McHenry County ready to greet international, out-of-state MCYSA competitors

  • Members of a 15U team from Japan celebrate their MCYSA win in the early 2010s. After a two-year pandemic-related hiatus, Japan again will send a team to this year's tournament. Sixty-four youth baseball teams are signed up. Play begins July 15 at Lippold Park.

    Members of a 15U team from Japan celebrate their MCYSA win in the early 2010s. After a two-year pandemic-related hiatus, Japan again will send a team to this year's tournament. Sixty-four youth baseball teams are signed up. Play begins July 15 at Lippold Park. Courtesy of John Streit/MCYSA

 
 
Updated 7/7/2022 7:50 PM

Excitement is building as youth baseball teams from as far away as Japan, Puerto Rico and across the United States prepare to board planes, buses and vans to travel to McHenry County for the 2022 MCYSA tournament.

Elite-level competitions will take place in 11U, 13U and 15U age categories in two sessions, July 15-18 and July 21-24, on fields at Lippold Park in Crystal Lake and Emricson Park in Woodstock. Along with those from Japan and Puerto Rico, competing teams hail from California, Michigan, Indiana, Missouri, Ohio, Wisconsin and Illinois.

 

With 64 teams signed up, more than 1,000 players and their family members are expected to arrive starting next week, said Dan Malone, director of the McHenry County Youth Sports Association tournament.

"I invite everyone to come out and watch the games," he said. "It's an inexpensive, fantastic intercultural experience for the whole family."

There is no charge to attend games; food, drinks and tournament swag will be available for purchase. A complete schedule of games will be posted soon at mcysasports.org.

Among those eagerly anticipating the tourney's mid-July start is Robert Baser of Cary. He and his wife, Julia, coordinate home stays for the national team coming from Japan. Eight area families, including the Basers, will take two to three players each from the 15U team.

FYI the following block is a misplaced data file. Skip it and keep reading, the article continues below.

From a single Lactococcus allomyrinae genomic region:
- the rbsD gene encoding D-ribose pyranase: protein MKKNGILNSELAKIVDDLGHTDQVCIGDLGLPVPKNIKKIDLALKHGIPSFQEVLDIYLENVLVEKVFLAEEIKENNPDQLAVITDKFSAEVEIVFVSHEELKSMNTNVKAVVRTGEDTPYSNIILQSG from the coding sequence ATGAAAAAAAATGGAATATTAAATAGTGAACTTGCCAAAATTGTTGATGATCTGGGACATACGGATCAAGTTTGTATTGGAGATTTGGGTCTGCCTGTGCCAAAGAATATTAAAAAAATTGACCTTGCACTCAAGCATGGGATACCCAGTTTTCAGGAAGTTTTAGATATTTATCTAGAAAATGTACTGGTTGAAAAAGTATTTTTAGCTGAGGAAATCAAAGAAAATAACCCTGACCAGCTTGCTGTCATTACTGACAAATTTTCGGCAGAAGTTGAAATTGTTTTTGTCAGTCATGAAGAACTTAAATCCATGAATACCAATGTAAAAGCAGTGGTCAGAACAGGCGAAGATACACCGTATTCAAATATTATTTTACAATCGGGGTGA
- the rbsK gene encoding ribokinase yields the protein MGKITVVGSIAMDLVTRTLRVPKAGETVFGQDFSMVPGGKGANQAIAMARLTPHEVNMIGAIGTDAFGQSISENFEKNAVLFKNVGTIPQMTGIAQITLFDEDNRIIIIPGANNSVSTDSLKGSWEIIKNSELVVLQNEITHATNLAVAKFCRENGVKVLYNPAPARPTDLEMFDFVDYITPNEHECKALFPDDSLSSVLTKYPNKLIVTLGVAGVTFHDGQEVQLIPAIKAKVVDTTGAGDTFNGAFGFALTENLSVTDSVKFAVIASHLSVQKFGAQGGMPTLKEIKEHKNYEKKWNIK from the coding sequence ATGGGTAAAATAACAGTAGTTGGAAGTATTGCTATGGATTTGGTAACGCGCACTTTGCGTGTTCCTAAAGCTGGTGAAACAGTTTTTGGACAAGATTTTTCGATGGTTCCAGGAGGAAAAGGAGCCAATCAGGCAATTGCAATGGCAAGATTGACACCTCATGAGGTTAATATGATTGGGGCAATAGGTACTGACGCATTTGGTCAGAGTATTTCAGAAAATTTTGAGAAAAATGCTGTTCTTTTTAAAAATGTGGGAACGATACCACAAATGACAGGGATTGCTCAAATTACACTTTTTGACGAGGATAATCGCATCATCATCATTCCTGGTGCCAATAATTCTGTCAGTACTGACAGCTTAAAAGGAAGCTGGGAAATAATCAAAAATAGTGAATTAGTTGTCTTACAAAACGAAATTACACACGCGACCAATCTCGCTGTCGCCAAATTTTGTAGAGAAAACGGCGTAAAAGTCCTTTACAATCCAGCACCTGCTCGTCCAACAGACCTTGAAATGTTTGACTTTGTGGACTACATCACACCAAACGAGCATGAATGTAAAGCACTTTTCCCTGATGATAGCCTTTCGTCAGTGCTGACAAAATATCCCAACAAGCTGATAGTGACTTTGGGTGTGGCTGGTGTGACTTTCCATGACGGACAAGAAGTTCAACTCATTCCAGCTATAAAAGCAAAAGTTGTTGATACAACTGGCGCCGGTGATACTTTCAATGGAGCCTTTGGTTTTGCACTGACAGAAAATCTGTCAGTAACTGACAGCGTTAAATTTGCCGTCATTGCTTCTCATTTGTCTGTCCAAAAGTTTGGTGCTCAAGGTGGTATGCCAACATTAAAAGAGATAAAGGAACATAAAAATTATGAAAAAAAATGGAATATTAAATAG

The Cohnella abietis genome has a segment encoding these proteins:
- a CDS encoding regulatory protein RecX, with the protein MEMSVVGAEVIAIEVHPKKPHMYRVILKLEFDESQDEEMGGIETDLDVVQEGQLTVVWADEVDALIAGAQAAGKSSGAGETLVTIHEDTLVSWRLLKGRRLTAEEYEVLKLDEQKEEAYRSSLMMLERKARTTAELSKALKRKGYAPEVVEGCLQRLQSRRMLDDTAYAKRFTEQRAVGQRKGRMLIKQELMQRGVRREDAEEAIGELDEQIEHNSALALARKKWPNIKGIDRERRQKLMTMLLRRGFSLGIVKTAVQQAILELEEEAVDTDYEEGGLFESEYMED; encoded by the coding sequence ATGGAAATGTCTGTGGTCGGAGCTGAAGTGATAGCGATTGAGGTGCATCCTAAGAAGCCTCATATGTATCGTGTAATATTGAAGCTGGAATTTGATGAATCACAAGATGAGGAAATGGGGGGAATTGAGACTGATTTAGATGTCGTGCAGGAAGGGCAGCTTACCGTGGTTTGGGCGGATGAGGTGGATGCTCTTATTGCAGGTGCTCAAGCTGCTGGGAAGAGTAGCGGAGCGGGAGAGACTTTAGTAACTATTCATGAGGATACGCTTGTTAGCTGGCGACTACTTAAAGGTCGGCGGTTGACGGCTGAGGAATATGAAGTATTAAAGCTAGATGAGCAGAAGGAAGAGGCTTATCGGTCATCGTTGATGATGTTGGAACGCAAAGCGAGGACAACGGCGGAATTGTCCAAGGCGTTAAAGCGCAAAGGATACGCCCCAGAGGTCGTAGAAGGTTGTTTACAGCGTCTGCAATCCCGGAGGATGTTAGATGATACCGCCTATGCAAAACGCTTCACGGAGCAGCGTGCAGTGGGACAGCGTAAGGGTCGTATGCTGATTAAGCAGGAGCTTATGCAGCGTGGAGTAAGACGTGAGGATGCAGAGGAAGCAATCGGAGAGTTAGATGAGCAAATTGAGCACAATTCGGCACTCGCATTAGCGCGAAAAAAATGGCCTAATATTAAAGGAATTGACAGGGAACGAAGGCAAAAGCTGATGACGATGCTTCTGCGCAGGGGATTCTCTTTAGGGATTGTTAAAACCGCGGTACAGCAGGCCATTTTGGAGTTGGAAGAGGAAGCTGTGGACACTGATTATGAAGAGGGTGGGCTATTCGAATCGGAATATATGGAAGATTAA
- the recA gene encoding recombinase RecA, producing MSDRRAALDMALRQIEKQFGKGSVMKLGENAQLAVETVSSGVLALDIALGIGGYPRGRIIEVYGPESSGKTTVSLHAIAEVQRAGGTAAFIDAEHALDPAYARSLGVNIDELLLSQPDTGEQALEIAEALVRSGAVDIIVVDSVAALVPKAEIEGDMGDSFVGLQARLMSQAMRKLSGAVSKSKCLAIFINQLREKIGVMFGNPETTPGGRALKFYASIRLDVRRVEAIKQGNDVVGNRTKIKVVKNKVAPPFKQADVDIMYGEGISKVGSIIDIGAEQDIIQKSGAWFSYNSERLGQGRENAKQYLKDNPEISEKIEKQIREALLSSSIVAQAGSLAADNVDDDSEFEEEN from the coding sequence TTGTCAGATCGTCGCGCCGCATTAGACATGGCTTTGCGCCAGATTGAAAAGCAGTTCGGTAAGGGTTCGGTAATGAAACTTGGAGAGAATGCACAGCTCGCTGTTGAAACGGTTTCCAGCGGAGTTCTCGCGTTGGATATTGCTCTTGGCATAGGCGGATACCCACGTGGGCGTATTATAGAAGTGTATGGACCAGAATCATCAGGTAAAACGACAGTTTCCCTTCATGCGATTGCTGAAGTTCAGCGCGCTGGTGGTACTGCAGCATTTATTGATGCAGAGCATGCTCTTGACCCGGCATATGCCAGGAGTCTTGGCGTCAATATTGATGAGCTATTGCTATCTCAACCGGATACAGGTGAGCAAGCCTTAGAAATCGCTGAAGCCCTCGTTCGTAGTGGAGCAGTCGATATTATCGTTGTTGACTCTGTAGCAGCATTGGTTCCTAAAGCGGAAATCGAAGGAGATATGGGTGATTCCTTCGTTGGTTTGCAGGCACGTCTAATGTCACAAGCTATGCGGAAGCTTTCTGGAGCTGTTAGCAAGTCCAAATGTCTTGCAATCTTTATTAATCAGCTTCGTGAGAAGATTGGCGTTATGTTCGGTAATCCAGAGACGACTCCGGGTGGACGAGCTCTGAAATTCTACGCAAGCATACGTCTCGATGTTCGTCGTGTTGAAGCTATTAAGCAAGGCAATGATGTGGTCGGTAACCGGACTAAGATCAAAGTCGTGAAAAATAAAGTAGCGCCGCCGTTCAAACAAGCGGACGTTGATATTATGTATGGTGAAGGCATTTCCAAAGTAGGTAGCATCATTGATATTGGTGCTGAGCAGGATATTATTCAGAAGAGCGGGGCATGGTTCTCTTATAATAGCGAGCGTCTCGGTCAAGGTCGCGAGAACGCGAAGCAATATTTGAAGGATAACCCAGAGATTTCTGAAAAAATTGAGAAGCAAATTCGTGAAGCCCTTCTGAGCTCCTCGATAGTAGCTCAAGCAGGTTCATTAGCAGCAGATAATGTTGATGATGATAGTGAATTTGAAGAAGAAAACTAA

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"This will be our sixth year hosting," Robert Baser said. "We look forward to welcoming players from a different country into our home. Even though there's a language barrier, we find ways to communicate and have a great time."

Baser said that after a two-year Covid-related hiatus, his family members -- including sons ages 13, 16 and 19 -- are especially excited to greet this year's contingent.

Baser added that past visitors have left a lasting impression in his household, including at the dinner table, where some favorite dishes have been renamed.

"Last night we made Tatsu chicken," he said. "It's a marinaded chicken that a past Japanese player liked so much that now it's called Tatsu chicken in our house."

                                                                                                                                                                                                                       
 

While host families are squared away for this year, MCYSA already is taking names for future years. Those interested should send an email to rob_baser@hotmail.com.

"I would encourage people to open their doors and give it a try," he said. "It's an amazing experience."

Also amazing is the level of play, and the intercultural interplay, that spectators will experience, Malone and MCYSA Board President John Streit said.

"The local community would really enjoy watching the international teams play our local teams," Malone said. "The international teams play a different brand of baseball than what we're used to seeing."

From the disciplined Japanese team that hangs its bags, shoes and mitts just so to the Puerto Rican fans who clang cowbells, sing and dance, the atmosphere is steeped in cultural riches, Streit and Malone said.

Opening ceremonies take place about 7 p.m. Friday, July 15 and Saturday, July 21, at Lippold Park, 851 Route 176, Crystal Lake, with first ballgames scheduled for 8 p.m.

For other information, visit mcysasports.org or send email to mcysa1993@gmail.com.

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